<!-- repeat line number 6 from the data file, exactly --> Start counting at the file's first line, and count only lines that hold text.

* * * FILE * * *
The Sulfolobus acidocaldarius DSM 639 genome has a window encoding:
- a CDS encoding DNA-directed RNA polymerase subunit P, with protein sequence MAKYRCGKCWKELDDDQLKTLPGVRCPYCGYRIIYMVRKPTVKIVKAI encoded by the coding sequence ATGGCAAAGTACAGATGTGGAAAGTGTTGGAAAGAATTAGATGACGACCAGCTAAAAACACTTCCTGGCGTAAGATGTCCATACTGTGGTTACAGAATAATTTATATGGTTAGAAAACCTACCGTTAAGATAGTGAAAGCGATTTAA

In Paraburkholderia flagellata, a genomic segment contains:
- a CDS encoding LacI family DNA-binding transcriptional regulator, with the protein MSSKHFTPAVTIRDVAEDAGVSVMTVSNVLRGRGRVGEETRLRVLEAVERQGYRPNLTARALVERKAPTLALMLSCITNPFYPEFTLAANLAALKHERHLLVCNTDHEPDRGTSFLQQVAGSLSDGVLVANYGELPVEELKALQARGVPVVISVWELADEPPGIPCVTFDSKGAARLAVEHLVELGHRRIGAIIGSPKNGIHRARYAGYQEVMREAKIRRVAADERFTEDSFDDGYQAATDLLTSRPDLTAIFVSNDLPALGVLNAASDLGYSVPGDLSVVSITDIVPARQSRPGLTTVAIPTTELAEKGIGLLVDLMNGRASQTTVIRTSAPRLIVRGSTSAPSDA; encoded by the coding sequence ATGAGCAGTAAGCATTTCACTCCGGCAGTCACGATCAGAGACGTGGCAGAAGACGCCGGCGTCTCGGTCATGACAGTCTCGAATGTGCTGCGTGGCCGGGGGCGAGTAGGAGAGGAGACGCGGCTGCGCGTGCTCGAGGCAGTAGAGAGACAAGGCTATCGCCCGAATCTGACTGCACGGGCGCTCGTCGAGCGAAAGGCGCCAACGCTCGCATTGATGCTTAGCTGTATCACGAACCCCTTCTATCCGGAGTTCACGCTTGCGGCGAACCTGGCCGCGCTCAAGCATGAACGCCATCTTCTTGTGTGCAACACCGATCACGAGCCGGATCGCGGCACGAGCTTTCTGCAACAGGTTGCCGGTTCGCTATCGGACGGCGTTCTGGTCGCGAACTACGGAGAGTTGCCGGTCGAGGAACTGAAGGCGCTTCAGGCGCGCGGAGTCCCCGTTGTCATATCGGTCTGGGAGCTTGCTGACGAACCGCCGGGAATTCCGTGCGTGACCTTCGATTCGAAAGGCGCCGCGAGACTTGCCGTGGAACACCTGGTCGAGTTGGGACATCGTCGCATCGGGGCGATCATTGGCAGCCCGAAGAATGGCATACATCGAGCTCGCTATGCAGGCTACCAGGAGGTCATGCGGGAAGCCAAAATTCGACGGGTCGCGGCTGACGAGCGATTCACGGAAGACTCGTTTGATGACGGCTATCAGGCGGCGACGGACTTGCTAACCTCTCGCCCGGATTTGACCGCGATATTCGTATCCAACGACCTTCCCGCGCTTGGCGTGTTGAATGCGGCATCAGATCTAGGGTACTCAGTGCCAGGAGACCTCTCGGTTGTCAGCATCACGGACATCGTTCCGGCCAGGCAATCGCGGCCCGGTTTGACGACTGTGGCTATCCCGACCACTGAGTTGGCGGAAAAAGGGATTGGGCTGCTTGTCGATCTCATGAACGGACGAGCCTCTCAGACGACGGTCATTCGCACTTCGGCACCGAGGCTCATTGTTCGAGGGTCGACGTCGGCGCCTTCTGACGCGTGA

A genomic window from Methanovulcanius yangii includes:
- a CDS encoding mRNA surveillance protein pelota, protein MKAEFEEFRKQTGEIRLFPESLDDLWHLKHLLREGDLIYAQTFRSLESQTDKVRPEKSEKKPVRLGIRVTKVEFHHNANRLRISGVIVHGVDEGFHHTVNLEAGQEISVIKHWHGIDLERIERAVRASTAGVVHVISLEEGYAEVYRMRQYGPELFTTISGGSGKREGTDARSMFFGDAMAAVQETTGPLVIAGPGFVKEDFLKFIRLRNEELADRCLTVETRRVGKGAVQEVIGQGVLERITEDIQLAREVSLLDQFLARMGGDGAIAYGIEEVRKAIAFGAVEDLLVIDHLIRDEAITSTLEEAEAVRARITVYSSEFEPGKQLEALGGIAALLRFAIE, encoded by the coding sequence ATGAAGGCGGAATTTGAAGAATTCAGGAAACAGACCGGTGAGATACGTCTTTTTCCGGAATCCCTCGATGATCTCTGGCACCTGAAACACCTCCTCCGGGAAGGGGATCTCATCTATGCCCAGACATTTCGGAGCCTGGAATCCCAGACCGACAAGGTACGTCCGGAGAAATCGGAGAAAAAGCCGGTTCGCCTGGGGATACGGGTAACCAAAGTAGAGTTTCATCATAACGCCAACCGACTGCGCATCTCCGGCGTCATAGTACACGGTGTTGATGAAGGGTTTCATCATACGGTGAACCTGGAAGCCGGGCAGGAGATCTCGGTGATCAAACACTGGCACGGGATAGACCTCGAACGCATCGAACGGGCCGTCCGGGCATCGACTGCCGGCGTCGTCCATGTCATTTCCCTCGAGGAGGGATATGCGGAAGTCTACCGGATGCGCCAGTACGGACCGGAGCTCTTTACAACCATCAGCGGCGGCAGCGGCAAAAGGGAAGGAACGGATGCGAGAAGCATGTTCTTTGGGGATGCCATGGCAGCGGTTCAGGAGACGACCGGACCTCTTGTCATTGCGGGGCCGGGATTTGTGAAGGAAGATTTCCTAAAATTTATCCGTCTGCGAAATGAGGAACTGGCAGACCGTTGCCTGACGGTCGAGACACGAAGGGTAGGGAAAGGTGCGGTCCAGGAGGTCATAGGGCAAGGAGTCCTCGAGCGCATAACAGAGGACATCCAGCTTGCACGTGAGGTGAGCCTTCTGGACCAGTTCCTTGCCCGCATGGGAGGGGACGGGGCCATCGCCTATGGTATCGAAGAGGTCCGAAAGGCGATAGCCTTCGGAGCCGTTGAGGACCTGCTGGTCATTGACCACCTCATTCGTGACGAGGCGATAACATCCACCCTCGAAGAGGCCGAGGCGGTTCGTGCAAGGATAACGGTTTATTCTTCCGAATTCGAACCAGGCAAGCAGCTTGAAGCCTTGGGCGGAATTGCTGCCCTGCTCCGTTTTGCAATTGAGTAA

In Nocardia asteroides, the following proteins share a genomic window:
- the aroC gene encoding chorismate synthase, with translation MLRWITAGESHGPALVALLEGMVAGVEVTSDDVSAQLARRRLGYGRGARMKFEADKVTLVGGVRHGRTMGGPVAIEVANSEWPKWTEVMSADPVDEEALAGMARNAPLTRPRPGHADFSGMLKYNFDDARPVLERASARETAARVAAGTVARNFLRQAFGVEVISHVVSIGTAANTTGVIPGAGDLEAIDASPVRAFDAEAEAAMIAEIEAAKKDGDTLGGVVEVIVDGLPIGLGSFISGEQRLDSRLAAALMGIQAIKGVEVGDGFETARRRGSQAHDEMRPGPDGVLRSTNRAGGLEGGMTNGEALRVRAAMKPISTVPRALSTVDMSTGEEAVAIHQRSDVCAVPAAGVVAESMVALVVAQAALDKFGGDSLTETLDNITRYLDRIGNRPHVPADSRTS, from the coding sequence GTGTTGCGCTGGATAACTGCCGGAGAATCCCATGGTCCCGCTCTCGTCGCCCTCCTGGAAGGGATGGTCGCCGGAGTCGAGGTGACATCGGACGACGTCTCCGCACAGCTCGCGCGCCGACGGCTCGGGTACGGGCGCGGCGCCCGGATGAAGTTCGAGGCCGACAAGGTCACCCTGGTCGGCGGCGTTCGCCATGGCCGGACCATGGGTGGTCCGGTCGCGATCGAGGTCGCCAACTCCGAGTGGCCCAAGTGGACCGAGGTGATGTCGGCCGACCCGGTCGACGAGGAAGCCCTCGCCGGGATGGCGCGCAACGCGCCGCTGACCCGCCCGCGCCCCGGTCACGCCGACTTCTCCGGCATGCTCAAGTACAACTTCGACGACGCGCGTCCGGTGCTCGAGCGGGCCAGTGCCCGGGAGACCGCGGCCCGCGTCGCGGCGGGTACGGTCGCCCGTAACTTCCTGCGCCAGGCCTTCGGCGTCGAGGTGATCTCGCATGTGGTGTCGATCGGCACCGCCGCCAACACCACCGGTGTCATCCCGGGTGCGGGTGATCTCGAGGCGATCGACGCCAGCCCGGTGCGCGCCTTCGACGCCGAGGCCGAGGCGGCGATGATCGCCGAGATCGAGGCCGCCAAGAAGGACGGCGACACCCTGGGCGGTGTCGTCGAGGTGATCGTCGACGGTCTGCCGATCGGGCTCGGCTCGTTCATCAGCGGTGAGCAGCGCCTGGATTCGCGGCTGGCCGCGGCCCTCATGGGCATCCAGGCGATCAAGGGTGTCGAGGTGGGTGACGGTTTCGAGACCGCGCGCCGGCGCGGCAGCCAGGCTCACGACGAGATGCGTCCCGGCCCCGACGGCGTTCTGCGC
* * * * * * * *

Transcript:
- a CDS encoding mRNA surveillance protein pelota, protein MKAEFEEFRKQTGEIRLFPESLDDLWHLKHLLREGDLIYAQTFRSLESQTDKVRPEKSEKKPVRLGIRVTKVEFHHNANRLRISGVIVHGVDEGFHHTVNLEAGQEISVIKHWHGIDLERIERAVRASTAGVVHVISLEEGYAEVYRMRQYGPELFTTISGGSGKREGTDARSMFFGDAMAAVQETTGPLVIAGPGFVKEDFLKFIRLRNEELADRCLTVETRRVGKGAVQEVIGQGVLERITEDIQLAREVSLLDQFLARMGGDGAIAYGIEEVRKAIAFGAVEDLLVIDHLIRDEAITSTLEEAEAVRARITVYSSEFEPGKQLEALGGIAALLRFAIE, encoded by the coding sequence ATGAAGGCGGAATTTGAAGAATTCAGGAAACAGACCGGTGAGATACGTCTTTTTCCGGAATCCCTCGATGATCTCTGGCACCTGAAACACCTCCTCCGGGAAGGGGATCTCATCTATGCCCAGACATTTCGGAGCCTGGAATCCCAGACCGACAAGGTACGTCCGGAGAAATCGGAGAAAAAGCCGGTTCGCCTGGGGATACGGGTAACCAAAGTAGAGTTTCATCATAACGCCAACCGACTGCGCATCTCCGGCGTCATAGTACACGGTGTTGATGAAGGGTTTCATCATACGGTGAACCTGGAAGCCGGGCAGGAGATCTCGGTGATCAAACACTGGCACGGGATAGACCTCGAACGCATCGAACGGGCCGTCCGGGCATCGACTGCCGGCGTCGTCCATGTCATTTCCCTCGAGGAGGGATATGCGGAAGTCTACCGGATGCGCCAGTACGGACCGGAGCTCTTTACAACCATCAGCGGCGGCAGCGGCAAAAGGGAAGGAACGGATGCGAGAAGCATGTTCTTTGGGGATGCCATGGCAGCGGTTCAGGAGACGACCGGACCTCTTGTCATTGCGGGGCCGGGATTTGTGAAGGAAGATTTCCTAAAATTTATCCGTCTGCGAAATGAGGAACTGGCAGACCGTTGCCTGACGGTCGAGACACGAAGGGTAGGGAAAGGTGCGGTCCAGGAGGTCATAGGGCAAGGAGTCCTCGAGCGCATAACAGAGGACATCCAGCTTGCACGTGAGGTGAGCCTTCTGGACCAGTTCCTTGCCCGCATGGGAGGGGACGGGGCCATCGCCTATGGTATCGAAGAGGTCCGAAAGGCGATAGCCTTCGGAGCCGTTGAGGACCTGCTGGTCATTGACCACCTCATTCGTGACGAGGCGATAACATCCACCCTCGAAGAGGCCGAGGCGGTTCGTGCAAGGATAACGGTTTATTCTTCCGAATTCGAACCAGGCAAGCAGCTTGAAGCCTTGGGCGGAATTGCTGCCCTGCTCCGTTTTGCAATTGAGTAA